JPGs do not get better when one converts them to TIFs. The latter cannot invent what JPG's data compression possibly has blurred. So, use the files "as is".
You have already got the often used thumb rule "do not go under 150 pixels per inch" That's because printing process generally needs that much original data as minimum to avoid the need to make guesses between the printed lines. Doubling that ie. having 300 pixels per inch would be generous. Scaling the image to bigger size with normal resampling methods such as Bicubic or Lanczos do essentially the same as guessing the missing lines in the printing process, so it doesn't help. Normal photo editing programs haven't finer resizing methods, the result will be blurry.
There's one trick that I have used several times succesfully, when one wants to get screen resolution images printed and comes so late that he has no possiblity to get high resolution images. Resolution can be increased - not by using Photoshop's resize or equivalent, but by applying a special image enlargener, which guesses where are sharp borders and thin lines. Everything else (large areas, gradients) are scaled to bigger size, but sharp borders and hairlines stay thin. For ex. about 1 pixel wide cat's moustaches stay 1 px wide. Normal photo resizing to 200% would make them 2 px wide. Of course no new details are invented, but there's densely enough original data for sharp printing.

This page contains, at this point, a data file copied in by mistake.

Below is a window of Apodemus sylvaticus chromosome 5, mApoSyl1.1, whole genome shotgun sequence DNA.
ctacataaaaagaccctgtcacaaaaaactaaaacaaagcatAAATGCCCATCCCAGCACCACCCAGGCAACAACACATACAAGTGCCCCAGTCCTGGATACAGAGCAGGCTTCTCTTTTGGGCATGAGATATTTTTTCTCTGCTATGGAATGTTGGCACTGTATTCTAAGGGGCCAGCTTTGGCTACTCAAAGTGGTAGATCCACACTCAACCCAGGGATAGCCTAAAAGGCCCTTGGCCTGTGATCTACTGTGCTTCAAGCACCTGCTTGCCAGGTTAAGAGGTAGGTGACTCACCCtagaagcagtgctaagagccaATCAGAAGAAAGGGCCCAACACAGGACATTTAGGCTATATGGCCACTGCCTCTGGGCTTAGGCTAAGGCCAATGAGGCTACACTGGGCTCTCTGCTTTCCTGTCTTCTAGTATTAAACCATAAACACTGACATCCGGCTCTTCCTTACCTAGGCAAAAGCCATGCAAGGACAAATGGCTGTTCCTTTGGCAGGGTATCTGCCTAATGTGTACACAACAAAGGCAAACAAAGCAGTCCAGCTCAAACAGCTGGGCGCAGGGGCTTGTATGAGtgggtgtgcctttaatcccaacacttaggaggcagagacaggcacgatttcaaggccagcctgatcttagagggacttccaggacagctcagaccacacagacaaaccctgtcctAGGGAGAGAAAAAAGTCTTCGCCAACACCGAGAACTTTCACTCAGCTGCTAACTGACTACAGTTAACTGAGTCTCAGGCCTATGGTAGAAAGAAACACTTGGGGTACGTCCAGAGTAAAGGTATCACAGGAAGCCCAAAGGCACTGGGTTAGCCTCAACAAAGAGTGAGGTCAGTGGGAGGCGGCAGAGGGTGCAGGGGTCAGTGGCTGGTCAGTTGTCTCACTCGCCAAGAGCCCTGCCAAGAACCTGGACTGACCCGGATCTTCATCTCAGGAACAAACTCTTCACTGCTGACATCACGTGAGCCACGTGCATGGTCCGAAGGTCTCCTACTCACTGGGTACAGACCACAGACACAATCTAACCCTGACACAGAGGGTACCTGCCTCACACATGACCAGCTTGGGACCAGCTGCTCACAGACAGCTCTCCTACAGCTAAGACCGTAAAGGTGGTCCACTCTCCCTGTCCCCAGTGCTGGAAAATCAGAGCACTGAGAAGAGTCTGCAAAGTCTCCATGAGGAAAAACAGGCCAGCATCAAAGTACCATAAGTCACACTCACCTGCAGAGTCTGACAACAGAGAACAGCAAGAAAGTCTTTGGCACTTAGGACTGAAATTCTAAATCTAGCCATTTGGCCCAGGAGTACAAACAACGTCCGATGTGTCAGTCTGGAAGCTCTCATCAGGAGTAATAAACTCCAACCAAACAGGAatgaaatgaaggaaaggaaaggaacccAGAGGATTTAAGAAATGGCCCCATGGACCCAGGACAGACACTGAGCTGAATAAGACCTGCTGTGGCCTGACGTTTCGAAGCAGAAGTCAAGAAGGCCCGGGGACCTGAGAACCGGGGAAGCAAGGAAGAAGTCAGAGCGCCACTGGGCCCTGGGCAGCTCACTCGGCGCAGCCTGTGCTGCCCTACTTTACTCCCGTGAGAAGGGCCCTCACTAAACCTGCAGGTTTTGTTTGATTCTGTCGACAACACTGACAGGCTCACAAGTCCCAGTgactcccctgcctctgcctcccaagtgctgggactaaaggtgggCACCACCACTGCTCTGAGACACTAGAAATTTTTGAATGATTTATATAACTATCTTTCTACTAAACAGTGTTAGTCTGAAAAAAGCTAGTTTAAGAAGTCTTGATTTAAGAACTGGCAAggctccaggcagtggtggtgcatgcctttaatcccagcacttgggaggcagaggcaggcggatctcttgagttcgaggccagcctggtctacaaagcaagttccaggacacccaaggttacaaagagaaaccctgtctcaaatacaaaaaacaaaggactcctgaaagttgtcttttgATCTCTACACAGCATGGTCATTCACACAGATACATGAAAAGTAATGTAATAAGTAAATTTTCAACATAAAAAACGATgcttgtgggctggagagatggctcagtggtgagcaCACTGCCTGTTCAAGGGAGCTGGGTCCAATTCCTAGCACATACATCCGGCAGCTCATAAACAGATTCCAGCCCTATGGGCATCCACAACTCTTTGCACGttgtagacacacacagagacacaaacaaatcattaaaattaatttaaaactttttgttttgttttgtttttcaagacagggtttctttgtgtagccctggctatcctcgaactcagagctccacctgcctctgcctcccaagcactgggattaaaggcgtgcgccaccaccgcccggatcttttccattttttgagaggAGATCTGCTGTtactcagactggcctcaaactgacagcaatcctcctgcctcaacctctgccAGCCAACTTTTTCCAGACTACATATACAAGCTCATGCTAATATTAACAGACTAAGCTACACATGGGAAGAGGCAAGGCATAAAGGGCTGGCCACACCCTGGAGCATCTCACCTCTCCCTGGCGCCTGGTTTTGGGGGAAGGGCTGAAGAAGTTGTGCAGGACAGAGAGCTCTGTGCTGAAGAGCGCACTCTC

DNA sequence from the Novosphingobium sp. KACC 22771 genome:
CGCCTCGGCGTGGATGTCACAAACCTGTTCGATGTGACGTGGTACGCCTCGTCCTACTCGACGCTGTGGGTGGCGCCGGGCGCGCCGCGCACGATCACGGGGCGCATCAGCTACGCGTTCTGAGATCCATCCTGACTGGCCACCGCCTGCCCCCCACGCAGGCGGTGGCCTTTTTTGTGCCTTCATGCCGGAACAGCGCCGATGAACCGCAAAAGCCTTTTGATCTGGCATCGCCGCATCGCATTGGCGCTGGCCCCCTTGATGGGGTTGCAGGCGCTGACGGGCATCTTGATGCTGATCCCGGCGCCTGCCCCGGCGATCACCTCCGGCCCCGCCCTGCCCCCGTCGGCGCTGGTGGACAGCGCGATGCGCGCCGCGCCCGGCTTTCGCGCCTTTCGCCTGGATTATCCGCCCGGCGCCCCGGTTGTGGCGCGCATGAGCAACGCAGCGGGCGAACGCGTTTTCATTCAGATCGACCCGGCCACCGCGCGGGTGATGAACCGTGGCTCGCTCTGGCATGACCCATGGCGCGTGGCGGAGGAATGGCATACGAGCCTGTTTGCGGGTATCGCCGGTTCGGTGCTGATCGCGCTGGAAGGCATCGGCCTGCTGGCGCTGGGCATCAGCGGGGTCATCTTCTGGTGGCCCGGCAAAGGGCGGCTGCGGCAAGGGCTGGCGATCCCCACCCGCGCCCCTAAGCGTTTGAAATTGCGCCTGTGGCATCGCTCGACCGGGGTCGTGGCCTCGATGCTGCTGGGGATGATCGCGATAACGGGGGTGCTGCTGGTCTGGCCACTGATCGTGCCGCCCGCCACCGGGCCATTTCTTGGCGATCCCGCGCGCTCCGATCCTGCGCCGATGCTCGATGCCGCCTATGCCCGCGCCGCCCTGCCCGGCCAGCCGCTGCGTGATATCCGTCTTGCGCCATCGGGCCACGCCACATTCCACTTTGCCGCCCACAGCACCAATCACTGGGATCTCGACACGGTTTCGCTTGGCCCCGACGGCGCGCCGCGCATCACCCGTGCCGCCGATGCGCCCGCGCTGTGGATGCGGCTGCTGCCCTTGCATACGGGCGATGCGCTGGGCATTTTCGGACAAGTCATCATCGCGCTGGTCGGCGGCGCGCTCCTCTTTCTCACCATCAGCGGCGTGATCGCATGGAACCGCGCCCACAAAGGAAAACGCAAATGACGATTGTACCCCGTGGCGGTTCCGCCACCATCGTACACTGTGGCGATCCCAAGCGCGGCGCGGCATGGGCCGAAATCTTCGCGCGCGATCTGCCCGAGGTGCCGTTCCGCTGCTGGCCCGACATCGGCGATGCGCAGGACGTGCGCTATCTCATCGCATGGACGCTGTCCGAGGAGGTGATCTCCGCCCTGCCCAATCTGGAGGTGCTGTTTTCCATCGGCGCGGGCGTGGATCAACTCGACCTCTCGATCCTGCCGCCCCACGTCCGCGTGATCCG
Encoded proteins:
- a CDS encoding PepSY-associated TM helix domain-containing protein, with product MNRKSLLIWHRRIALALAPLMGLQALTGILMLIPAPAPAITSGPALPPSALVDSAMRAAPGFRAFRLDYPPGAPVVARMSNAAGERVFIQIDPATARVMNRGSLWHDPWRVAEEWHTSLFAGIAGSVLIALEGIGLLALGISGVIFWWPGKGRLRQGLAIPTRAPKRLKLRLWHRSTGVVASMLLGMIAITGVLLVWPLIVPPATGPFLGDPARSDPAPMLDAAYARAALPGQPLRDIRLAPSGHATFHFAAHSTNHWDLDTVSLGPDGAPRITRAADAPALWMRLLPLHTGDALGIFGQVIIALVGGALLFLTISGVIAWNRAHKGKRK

I have tried Smilla Enlargener (freeware) and On1 Resizer (commercial). Both work ok. Enlargening to 400% has been usable for my purposes. Test them before buying. Here's one of your linked images enlargened to 400%. That's about 51 inches wide when printed at 300 pixels/inch or 102 inches when printed at 150 pixels/inch. https://www.dropbox.com/s/e4c6mozwvgac22m/SeaInSwizerland.jpg?dl=0
You should ask the wall size image printer to show what quality he can produce and what should be the total pixel dimensions of the photo for that quality. Do not believe numbers that you do not understand.